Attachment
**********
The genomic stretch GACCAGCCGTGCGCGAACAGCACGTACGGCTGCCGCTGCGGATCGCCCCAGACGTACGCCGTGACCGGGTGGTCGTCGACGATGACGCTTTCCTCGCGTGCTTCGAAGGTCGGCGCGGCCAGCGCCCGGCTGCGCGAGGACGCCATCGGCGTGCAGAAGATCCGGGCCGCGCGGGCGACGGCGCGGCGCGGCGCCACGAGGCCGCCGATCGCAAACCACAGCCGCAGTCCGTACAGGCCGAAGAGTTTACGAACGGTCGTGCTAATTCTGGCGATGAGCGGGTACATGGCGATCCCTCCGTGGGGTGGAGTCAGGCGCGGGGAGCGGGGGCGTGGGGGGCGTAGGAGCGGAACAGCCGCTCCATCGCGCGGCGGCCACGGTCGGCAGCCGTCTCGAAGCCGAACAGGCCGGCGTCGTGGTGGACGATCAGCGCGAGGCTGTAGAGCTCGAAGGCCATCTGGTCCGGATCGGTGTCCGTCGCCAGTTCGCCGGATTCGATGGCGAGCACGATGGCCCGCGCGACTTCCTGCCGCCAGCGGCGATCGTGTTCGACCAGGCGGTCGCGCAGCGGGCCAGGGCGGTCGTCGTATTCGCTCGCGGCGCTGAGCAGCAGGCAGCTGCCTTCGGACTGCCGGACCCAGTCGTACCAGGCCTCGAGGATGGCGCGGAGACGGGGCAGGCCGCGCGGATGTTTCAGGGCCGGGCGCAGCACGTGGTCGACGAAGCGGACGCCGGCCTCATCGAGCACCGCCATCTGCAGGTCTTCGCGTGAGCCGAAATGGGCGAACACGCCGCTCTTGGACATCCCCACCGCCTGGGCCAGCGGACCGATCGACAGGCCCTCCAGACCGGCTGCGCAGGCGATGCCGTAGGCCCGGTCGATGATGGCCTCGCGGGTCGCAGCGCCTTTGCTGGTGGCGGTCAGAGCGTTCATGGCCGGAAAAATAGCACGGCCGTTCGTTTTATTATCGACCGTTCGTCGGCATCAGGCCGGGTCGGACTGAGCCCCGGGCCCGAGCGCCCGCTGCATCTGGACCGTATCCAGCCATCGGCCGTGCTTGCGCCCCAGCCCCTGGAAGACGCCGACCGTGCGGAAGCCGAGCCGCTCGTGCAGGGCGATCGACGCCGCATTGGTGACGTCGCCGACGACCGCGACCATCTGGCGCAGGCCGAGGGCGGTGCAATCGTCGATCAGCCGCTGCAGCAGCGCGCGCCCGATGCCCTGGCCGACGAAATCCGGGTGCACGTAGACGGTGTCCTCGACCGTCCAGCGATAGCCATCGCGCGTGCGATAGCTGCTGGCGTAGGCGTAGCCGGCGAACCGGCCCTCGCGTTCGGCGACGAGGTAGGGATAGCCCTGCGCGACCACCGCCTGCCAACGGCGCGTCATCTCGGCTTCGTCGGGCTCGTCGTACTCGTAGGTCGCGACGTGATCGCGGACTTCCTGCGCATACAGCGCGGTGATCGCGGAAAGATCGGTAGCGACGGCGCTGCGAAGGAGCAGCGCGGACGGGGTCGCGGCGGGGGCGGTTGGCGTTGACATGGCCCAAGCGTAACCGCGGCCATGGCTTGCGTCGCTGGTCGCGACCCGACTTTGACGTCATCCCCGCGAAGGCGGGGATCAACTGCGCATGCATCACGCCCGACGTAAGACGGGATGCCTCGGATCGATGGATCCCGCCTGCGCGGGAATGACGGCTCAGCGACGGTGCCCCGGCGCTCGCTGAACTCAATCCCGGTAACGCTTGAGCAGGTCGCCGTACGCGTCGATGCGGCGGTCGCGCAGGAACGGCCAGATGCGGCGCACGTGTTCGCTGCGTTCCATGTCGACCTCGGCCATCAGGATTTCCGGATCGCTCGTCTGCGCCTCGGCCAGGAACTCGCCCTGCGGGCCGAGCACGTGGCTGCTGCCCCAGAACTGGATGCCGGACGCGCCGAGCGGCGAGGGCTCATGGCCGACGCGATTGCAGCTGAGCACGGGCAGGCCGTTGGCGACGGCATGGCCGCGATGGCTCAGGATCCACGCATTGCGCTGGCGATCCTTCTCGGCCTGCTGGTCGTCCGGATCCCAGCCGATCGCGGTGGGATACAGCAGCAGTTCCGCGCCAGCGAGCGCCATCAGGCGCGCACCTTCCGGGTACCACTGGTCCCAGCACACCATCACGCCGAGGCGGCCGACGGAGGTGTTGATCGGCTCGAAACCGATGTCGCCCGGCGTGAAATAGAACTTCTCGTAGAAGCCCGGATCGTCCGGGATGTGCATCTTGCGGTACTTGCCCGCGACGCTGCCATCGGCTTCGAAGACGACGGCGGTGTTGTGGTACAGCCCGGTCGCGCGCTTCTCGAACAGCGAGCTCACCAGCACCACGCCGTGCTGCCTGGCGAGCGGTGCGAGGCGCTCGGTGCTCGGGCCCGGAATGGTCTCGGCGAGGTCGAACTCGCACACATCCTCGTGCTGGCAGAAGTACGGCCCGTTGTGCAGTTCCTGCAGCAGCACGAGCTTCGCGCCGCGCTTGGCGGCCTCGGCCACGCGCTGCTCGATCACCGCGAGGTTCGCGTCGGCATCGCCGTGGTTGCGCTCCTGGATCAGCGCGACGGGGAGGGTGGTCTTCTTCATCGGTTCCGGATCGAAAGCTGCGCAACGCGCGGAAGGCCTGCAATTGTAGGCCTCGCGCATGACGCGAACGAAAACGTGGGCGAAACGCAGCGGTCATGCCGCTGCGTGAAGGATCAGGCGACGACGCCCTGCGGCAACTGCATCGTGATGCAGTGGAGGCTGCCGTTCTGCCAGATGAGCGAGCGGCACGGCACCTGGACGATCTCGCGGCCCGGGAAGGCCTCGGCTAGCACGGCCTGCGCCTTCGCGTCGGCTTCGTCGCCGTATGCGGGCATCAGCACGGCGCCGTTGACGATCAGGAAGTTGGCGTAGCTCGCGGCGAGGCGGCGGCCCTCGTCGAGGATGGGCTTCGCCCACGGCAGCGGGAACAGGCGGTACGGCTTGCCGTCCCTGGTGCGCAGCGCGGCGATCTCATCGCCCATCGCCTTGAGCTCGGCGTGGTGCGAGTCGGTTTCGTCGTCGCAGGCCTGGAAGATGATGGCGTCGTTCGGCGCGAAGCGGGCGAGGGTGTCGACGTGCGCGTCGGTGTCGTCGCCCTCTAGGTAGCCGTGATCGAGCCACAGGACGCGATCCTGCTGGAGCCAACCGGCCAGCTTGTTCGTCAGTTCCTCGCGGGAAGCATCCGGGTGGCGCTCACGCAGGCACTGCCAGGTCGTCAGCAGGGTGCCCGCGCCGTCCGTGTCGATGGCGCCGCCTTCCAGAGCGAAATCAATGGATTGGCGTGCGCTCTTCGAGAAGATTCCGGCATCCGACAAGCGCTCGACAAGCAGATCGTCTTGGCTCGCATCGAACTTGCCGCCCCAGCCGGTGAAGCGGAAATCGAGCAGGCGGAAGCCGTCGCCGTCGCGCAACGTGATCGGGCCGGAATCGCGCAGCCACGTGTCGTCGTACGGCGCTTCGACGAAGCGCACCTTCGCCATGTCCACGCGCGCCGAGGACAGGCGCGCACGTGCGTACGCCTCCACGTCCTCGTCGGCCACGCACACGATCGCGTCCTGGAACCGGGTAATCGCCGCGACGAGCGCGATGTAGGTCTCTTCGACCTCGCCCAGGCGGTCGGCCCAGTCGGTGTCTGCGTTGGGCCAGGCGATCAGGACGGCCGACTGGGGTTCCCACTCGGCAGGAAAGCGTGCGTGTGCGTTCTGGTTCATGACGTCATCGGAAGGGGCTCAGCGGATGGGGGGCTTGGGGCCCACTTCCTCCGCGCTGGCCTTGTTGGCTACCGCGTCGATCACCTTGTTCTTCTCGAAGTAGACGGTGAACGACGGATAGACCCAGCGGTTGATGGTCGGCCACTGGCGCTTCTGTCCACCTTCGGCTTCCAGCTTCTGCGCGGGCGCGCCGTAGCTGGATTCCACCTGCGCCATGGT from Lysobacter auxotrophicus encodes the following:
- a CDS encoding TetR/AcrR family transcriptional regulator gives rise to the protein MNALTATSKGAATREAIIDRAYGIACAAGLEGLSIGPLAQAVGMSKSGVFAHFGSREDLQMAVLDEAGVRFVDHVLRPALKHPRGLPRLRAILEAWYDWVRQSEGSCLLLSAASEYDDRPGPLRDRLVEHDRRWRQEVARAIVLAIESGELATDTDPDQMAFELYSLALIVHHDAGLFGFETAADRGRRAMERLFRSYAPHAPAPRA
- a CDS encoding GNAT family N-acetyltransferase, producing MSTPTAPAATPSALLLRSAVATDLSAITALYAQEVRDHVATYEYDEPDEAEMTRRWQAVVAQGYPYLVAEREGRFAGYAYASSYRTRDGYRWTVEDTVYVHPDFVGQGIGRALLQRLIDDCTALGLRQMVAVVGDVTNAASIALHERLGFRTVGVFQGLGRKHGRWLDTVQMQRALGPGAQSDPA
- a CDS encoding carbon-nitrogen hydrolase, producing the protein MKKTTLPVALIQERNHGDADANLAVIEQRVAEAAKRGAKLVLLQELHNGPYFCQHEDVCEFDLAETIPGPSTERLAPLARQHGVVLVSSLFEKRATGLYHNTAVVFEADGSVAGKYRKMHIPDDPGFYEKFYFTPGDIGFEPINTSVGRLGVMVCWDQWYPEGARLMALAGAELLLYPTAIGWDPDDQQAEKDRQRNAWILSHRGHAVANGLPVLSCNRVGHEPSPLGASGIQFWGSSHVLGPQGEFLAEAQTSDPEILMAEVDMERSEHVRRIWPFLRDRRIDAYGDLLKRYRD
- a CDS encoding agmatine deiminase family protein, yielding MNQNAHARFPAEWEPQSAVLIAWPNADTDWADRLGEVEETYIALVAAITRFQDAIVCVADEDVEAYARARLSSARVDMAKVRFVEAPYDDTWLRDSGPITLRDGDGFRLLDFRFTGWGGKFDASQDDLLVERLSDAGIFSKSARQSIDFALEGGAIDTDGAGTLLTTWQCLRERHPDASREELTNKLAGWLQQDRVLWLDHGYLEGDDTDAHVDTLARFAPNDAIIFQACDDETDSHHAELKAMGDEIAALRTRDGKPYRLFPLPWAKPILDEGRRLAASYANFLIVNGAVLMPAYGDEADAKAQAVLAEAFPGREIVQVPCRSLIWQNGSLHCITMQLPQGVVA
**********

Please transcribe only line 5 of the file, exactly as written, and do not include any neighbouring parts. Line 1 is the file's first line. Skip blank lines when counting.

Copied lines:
- a CDS encoding agmatine deiminase family protein, yielding MNQNAHARFPAEWEPQSAVLIAWPNADTDWADRLGEVEETYIALVAAITRFQDAIVCVADEDVEAYARARLSSARVDMAKVRFVEAPYDDTWLRDSGPITLRDGDGFRLLDFRFTGWGGKFDASQDDLLVERLSDAGIFSKSARQSIDFALEGGAIDTDGAGTLLTTWQCLRERHPDASREELTNKLAGWLQQDRVLWLDHGYLEGDDTDAHVDTLARFAPNDAIIFQACDDETDSHHAELKAMGDEIAALRTRDGKPYRLFPLPWAKPILDEGRRLAASYANFLIVNGAVLMPAYGDEADAKAQAVLAEAFPGREIVQVPCRSLIWQNGSLHCITMQLPQGVVA